If you had a scan at 39 weeks and everything looked ok - would they support you then?
I think id probably go to Hospital in your case but only you know all the circumstances and obviously know lots more about PUV's
I've just spoken with my bereavement midwife today and she thinks having baby in hospital would be a wise idea, however she has made me an extra appointment with my consultant for next week to discuss it with him.
I'm also very pro home births, but even if all of your scans are normal, and everything goes well during your pregnancy(and I hope it will), I'm concerned that during your labour you might get very worried about your baby being born, and I know that if I was you, I would want the security of a hospital.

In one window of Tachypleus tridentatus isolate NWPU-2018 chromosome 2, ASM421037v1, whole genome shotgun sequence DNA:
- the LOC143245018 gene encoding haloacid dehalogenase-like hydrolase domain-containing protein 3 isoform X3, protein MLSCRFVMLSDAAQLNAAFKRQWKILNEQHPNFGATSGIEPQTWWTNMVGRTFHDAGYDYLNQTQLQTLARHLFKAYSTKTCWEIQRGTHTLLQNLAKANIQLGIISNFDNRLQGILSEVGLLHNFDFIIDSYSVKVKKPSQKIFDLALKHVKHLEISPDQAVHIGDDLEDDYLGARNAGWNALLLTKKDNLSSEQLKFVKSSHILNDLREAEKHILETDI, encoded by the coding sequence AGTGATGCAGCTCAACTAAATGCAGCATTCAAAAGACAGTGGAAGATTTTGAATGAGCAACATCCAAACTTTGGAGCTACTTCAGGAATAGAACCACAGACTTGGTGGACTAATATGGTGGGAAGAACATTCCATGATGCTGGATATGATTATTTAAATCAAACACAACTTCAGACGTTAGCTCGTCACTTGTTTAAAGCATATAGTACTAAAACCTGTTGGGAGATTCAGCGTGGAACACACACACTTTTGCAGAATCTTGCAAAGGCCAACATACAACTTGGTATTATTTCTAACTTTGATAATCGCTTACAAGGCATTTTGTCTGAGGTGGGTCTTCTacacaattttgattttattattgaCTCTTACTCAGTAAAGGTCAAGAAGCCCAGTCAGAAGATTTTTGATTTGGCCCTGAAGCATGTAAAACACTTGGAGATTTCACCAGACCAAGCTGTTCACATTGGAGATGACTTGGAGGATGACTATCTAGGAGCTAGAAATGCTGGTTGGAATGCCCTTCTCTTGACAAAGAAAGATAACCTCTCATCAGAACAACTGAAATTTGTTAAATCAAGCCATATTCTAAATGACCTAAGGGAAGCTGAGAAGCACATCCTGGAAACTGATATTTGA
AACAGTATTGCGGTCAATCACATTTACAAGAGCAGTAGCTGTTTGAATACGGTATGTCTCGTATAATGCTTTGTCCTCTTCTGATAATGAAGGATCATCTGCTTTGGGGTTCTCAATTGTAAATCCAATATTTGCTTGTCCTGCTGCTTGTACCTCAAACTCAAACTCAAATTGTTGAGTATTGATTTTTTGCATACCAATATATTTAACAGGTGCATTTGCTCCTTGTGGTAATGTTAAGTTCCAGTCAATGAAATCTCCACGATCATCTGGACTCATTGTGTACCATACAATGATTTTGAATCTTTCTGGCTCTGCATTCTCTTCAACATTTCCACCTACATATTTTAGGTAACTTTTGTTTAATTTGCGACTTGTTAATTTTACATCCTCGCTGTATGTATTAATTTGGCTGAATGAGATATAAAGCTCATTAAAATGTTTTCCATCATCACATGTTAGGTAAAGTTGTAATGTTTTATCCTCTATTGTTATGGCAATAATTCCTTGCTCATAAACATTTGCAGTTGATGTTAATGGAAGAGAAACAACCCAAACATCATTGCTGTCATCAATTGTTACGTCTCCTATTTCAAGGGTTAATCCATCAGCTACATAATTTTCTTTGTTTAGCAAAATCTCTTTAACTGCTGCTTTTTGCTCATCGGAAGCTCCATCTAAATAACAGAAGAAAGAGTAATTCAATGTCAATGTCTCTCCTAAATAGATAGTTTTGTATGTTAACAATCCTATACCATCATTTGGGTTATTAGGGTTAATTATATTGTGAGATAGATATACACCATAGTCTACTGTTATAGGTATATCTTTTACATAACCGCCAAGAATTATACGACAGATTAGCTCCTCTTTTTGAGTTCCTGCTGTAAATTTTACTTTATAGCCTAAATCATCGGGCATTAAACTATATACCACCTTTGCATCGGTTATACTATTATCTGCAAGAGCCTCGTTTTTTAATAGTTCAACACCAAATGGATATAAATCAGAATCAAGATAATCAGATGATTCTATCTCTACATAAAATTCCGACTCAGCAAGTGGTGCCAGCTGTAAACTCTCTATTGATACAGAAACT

If you feel that you might need more support during labour, have you thought about hiring a doula?
A doula would be a great idea, but unfortunately we don't have a lot of spare cash at the mo.
Have appointment today with Consultant to iscuss my request for a HB.
It's very possible you could get a trainee doula for free or just a token amount. DONA require three births before they can certify so many trainees will work for free if you find a local trainer and ask them if they can recommend someone.
I'm pro-homebirth and wouldn't know what to tell you. I think you need to work out the risks of the condition reoccurring. After all we all run SOME risk of a condition happening which needs urgent medical care for the baby. It's a question of how high that risk actually is for you. If it's 1 in 200, I would probably go homebirth. If it's 50/50, hospital.